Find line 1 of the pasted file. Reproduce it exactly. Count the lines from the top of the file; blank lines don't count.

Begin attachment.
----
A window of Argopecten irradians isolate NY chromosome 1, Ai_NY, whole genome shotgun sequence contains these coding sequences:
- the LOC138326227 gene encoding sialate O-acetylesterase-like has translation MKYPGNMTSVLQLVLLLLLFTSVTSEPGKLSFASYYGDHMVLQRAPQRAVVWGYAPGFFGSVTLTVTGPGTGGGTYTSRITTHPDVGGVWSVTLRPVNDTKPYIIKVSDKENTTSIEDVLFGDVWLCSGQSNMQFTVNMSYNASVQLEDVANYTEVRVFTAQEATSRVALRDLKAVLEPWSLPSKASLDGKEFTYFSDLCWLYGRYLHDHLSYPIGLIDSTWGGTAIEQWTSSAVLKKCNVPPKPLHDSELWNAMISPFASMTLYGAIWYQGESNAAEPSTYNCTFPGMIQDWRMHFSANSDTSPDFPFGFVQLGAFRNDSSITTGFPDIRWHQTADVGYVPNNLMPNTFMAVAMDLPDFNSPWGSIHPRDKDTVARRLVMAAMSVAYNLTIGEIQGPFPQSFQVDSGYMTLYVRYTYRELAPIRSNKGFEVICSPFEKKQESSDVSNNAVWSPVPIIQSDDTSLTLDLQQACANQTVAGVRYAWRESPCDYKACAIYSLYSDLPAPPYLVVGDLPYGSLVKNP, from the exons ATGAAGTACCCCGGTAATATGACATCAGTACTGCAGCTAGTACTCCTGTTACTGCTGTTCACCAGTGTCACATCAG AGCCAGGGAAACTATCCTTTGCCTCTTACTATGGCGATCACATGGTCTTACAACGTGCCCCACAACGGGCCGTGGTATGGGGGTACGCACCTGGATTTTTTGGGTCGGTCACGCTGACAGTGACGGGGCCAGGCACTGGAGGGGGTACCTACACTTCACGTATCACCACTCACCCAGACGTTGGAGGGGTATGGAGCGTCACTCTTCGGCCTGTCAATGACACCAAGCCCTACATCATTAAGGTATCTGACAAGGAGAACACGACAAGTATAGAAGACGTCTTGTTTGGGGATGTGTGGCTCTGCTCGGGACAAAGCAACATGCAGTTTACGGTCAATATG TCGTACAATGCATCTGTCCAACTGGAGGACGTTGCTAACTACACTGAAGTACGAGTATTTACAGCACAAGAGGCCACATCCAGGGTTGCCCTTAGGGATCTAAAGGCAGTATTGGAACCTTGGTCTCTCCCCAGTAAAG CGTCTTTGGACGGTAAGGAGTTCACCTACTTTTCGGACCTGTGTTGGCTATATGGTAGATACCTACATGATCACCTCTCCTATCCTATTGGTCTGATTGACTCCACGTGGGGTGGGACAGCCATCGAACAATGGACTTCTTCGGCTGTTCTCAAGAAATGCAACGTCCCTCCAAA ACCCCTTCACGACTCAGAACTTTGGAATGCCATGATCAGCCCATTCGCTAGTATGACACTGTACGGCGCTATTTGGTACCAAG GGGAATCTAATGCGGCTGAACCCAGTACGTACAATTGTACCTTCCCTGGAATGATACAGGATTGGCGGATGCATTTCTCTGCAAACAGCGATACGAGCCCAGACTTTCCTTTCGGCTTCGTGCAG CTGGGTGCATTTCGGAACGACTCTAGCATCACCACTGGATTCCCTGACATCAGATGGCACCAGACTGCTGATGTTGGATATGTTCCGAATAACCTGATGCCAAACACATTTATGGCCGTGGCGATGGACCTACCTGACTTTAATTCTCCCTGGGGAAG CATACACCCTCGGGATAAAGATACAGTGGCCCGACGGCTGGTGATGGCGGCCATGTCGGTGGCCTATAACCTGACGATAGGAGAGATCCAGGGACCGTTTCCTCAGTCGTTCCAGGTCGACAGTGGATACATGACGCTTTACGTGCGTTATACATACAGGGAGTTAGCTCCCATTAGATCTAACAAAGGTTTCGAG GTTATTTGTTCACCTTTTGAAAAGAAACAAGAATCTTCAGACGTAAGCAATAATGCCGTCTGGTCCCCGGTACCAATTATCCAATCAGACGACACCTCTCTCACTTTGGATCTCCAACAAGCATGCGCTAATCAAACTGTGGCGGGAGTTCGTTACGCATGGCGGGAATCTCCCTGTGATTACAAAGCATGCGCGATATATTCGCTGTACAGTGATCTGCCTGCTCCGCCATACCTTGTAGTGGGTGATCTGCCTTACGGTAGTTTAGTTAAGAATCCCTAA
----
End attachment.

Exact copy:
A window of Argopecten irradians isolate NY chromosome 1, Ai_NY, whole genome shotgun sequence contains these coding sequences: